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Homs(hômz, hôms) or
Hims(hĭms), city (1995 est. pop. 455,000), capital of Homs governorate, W central Syria, on the Orontes River. A commercial center located in a fertile plain where wheat, grapes, fruit, and vegetables are grown, Homs has historically produced such manufactures include refined petroleum, flour, fertilizer, processed foods, handicrafts, and silk, cotton, and woolen textiles, but the Syrian civil war in the 2010s destroyed much of the city's economy. Homs also is a road and rail junction and has an oil refinery. The city has a university.
In ancient times Homs, then called Emesa, was the site of a great temple to Baal (or Helios-Baal), the sungod. Emesa came into startling prominence in the early 3d cent. A.D. when a priest of the temple became Roman emperor as HeliogabalusHeliogabalus
, c.205–222, Roman emperor (218–22). He was a priest of the local sun god, Elagabalus, at Emesa and was named Varius Avitus Bassianus.
..... Click the link for more information. , or Elagabalus. AurelianAurelian
(Lucius Domitius Aurelianus) , c.212–275, Roman emperor (270–75). Rising in the ranks, he became consul under Valerian. He succeeded Claudius II, whose victory over the Goths had begun the territorial rehabilitation of the empire.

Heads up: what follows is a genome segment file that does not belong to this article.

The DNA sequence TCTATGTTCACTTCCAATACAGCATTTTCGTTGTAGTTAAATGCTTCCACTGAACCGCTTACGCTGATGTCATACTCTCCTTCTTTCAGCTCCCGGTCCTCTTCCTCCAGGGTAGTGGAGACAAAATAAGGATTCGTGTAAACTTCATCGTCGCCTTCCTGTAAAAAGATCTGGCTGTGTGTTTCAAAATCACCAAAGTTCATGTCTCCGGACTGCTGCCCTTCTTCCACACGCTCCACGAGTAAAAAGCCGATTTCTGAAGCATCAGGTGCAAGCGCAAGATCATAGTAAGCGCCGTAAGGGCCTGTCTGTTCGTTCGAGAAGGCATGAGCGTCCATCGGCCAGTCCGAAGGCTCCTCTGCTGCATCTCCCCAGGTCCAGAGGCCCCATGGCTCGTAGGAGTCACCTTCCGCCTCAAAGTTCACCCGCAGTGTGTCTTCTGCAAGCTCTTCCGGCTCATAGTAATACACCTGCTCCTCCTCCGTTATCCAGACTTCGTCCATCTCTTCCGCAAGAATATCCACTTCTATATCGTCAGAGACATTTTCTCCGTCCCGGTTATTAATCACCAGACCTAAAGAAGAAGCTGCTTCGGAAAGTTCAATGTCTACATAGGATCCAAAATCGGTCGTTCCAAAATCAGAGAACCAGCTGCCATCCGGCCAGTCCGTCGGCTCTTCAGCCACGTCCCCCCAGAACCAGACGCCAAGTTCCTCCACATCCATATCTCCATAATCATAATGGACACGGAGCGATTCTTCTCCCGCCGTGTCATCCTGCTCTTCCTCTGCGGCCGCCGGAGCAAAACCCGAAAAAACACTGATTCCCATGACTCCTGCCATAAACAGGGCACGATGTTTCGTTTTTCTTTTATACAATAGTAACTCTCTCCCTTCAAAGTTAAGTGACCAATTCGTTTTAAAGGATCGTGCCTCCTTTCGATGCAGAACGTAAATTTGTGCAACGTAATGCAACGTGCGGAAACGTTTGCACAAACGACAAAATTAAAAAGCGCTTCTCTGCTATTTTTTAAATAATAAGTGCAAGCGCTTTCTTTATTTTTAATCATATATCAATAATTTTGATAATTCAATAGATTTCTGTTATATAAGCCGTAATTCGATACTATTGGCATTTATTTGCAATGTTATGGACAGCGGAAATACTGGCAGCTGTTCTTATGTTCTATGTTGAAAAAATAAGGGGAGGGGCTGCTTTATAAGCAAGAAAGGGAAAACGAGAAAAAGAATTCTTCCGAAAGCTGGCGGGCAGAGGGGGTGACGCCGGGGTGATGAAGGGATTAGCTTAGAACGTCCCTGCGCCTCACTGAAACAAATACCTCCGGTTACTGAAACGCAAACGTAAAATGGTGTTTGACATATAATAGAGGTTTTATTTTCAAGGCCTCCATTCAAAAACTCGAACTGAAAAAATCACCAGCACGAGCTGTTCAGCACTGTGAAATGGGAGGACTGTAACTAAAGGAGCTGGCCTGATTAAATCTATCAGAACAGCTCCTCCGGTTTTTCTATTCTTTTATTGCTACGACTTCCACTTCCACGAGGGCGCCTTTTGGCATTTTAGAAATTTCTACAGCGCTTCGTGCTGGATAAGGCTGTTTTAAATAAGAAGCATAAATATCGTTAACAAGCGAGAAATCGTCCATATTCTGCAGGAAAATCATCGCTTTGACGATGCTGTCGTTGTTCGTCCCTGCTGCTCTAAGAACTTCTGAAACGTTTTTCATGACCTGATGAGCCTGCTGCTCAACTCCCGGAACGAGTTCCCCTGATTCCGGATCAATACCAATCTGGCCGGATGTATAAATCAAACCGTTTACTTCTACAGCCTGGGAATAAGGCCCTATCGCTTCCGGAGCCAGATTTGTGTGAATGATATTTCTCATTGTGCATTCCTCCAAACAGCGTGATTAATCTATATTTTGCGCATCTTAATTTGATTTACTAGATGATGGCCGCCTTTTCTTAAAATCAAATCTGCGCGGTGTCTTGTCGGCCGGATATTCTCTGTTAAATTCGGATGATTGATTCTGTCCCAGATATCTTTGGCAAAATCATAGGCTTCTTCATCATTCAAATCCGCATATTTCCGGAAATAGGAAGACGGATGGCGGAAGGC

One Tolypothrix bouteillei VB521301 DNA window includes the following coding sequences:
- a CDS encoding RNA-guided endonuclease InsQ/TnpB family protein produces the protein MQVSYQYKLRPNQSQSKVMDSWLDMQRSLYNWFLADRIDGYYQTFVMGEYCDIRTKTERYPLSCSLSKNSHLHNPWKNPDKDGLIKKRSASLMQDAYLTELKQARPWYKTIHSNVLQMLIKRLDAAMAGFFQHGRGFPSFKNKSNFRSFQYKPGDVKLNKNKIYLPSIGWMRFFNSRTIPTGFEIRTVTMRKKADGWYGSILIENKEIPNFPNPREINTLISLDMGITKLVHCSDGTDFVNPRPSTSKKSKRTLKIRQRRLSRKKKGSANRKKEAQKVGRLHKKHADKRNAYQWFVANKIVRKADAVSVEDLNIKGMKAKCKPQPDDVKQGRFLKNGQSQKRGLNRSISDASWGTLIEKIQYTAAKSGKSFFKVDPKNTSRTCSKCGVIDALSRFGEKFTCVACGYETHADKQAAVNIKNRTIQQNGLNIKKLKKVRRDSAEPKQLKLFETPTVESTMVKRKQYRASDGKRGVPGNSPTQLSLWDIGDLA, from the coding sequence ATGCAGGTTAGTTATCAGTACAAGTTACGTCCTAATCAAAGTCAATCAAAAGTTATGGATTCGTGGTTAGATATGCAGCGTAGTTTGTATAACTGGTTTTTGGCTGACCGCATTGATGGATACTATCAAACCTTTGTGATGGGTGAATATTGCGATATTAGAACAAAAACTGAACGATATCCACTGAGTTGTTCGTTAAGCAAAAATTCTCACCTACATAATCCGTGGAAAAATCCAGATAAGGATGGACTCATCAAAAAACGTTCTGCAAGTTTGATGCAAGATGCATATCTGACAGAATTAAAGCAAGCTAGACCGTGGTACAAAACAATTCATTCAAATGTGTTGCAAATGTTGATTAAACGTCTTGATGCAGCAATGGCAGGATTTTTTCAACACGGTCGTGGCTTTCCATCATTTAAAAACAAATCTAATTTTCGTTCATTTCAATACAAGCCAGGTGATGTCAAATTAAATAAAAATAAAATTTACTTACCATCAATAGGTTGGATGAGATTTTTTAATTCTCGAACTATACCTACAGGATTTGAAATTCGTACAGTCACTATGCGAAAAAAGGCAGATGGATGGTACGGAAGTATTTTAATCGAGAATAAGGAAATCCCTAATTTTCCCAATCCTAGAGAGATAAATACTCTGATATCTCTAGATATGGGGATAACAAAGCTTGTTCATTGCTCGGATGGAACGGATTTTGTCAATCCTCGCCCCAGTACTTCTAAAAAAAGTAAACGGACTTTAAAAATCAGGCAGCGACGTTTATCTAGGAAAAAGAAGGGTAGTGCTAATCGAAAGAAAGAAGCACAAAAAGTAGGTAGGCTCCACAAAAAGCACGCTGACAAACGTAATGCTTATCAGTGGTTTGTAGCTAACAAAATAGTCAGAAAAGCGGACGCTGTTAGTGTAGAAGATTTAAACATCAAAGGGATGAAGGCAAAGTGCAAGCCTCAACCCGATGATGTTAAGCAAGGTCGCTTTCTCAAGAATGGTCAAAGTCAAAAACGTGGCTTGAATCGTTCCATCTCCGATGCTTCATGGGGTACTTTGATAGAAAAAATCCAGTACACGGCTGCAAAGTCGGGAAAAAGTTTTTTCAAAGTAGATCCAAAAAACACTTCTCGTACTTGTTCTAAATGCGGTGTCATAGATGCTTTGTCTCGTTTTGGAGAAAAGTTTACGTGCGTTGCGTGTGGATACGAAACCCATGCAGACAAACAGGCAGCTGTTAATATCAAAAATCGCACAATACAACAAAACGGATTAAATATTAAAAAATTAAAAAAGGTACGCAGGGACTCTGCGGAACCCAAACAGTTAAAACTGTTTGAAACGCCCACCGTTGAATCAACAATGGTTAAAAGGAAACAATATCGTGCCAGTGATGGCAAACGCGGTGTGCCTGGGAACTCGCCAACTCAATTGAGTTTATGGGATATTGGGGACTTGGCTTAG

..... Click the link for more information. defeated the forces of ZenobiaZenobia
, d. after 272, queen of Palmyra. She was of Arab stock and was the wife of Septimius Odenathus. He was murdered, probably through her contrivance, and she obtained rule of his lands in the name of her son.
..... Click the link for more information. of Palmyra there in 272.
In 636, Muslim Arabs took the town, which became known as Homs. The Arab general KhalidKhalid
(Khalid ibn al-Walid), d. 642, Arab warrior. He assisted the Meccans in attacking (625) Muhammad and the inhabitants of Medina after the battle of Badr. Khalid and the Meccans were victorious in the battle of Ohud but did not follow up their victory.
..... Click the link for more information. died there in 642; a shrine and mosque in his honor were erected in 1908. Homs was part of the Ottoman Empire from the 16th cent. until after World War I, when it became part of the French League of Nations mandate. In 2011, Homs was a center of protest against President Bashar al-AssadAssad, Bashar al-
, 1965–, Syrian political leader, son of Hafez al-Assad. A medical doctor, he left Syria (1992) for an ophthamology residency in London when his elder brother, Basil, his father's designated heir, was killed (1994) in an automobile accident.
..... Click the link for more information. 's rule, which elicited violent government suppression, and the city, including the mosque erected in Khalid's honor, was devastated by fighting during the subsequent civil war.
(also Hims), a city in western Syria, in the valley of the el-Asi River; administrative center of Hims Province. Population, 215,500 (1970). Horns, a railroad and highway junction, produces oil, mineral fertilizers, cement, textiles, and food products, including canned foods and dairy products. Petroleum pipelines from Iraq and the Karachuk oil fields in Syria pass through Horns on their way to the ports of Tartus and Baniyas. Petroleum products go by pipelines from Horns to Damascus, Aleppo, and Lata-kia. Fruits, grain, and animal products are also traded in Horns.